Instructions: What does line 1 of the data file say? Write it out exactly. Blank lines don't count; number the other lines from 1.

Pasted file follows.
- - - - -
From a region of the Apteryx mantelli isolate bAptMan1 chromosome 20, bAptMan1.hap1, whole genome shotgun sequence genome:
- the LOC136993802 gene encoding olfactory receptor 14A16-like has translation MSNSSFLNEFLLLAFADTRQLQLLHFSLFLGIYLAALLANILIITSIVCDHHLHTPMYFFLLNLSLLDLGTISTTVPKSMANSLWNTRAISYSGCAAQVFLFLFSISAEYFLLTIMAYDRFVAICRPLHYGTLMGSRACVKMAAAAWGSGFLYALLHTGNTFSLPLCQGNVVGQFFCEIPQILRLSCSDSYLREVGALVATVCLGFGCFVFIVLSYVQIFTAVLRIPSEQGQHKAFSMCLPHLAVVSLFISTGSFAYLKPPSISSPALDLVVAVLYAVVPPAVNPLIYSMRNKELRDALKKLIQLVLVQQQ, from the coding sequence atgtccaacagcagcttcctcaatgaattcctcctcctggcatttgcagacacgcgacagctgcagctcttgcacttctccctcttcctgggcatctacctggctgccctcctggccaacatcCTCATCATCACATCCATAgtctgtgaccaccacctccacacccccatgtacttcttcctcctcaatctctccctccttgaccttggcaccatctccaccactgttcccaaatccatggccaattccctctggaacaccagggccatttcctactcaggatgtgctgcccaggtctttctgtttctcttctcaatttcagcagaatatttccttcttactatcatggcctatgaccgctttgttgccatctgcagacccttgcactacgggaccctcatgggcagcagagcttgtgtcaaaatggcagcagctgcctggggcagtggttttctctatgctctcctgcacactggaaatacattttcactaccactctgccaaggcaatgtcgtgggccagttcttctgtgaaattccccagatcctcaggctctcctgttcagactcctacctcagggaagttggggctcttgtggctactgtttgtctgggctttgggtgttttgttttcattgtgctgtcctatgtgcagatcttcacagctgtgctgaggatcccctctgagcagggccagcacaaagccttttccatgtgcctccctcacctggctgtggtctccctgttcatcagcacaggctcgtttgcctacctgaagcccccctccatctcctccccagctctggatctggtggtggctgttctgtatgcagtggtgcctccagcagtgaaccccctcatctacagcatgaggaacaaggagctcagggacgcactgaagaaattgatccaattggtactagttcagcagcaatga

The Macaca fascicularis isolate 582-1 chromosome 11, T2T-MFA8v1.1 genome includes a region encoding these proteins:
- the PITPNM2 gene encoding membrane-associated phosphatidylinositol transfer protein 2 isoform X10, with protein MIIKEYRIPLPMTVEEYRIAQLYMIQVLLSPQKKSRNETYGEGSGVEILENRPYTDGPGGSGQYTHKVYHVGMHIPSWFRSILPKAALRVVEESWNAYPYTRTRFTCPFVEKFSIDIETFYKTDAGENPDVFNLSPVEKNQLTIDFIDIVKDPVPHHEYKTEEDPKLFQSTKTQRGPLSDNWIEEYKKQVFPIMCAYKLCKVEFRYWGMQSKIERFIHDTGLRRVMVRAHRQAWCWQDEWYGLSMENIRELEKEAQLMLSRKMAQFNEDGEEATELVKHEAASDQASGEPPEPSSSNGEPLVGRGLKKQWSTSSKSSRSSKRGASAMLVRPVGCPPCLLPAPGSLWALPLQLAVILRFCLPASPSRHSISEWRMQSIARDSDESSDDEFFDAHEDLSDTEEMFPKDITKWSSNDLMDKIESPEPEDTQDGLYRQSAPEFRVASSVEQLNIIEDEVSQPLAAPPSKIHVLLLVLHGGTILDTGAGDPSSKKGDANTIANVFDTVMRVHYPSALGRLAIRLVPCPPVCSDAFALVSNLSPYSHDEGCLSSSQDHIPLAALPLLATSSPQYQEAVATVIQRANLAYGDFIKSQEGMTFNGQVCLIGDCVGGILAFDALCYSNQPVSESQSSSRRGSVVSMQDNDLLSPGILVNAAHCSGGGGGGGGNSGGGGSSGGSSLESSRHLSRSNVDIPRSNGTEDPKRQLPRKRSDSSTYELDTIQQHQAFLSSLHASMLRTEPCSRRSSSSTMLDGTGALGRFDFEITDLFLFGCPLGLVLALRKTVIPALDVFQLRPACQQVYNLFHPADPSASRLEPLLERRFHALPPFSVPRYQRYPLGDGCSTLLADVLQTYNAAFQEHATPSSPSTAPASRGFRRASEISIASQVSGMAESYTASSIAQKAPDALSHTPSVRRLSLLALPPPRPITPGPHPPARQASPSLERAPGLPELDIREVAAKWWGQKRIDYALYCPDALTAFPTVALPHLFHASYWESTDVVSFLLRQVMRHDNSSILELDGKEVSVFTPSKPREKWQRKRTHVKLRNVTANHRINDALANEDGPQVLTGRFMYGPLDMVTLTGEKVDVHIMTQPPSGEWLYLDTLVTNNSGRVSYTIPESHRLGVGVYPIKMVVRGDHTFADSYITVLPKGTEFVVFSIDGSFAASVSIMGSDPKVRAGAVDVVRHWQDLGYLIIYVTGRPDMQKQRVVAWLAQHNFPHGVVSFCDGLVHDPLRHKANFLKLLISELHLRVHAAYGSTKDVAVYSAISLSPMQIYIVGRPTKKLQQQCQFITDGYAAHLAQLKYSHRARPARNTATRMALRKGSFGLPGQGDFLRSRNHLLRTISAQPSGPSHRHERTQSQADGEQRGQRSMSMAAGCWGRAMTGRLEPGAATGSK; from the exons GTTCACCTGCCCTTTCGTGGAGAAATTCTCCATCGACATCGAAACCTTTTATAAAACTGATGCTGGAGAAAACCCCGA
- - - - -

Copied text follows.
From a region of the Apteryx mantelli isolate bAptMan1 chromosome 20, bAptMan1.hap1, whole genome shotgun sequence genome: